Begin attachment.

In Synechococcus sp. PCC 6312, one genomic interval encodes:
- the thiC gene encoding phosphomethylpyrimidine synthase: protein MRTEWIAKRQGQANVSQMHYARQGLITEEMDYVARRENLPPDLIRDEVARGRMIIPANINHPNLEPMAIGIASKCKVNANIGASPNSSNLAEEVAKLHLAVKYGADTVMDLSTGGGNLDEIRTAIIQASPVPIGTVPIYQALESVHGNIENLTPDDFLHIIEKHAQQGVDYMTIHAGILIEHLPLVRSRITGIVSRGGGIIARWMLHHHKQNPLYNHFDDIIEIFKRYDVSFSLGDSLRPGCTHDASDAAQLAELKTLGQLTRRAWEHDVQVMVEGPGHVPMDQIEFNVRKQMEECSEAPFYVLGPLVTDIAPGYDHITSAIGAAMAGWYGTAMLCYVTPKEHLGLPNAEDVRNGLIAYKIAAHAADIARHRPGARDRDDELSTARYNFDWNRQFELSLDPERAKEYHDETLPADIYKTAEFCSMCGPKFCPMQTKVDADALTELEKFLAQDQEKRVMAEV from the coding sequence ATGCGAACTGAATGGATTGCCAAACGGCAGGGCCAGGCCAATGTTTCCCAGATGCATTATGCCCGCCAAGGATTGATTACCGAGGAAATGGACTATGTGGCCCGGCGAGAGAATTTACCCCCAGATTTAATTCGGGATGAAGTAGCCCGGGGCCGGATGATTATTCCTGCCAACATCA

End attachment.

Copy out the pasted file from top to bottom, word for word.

In Synechococcus sp. PCC 6312, one genomic interval encodes:
- the thiC gene encoding phosphomethylpyrimidine synthase: protein MRTEWIAKRQGQANVSQMHYARQGLITEEMDYVARRENLPPDLIRDEVARGRMIIPANINHPNLEPMAIGIASKCKVNANIGASPNSSNLAEEVAKLHLAVKYGADTVMDLSTGGGNLDEIRTAIIQASPVPIGTVPIYQALESVHGNIENLTPDDFLHIIEKHAQQGVDYMTIHAGILIEHLPLVRSRITGIVSRGGGIIARWMLHHHKQNPLYNHFDDIIEIFKRYDVSFSLGDSLRPGCTHDASDAAQLAELKTLGQLTRRAWEHDVQVMVEGPGHVPMDQIEFNVRKQMEECSEAPFYVLGPLVTDIAPGYDHITSAIGAAMAGWYGTAMLCYVTPKEHLGLPNAEDVRNGLIAYKIAAHAADIARHRPGARDRDDELSTARYNFDWNRQFELSLDPERAKEYHDETLPADIYKTAEFCSMCGPKFCPMQTKVDADALTELEKFLAQDQEKRVMAEV from the coding sequence ATGCGAACTGAATGGATTGCCAAACGGCAGGGCCAGGCCAATGTTTCCCAGATGCATTATGCCCGCCAAGGATTGATTACCGAGGAAATGGACTATGTGGCCCGGCGAGAGAATTTACCCCCAGATTTAATTCGGGATGAAGTAGCCCGGGGCCGGATGATTATTCCTGCCAACATCA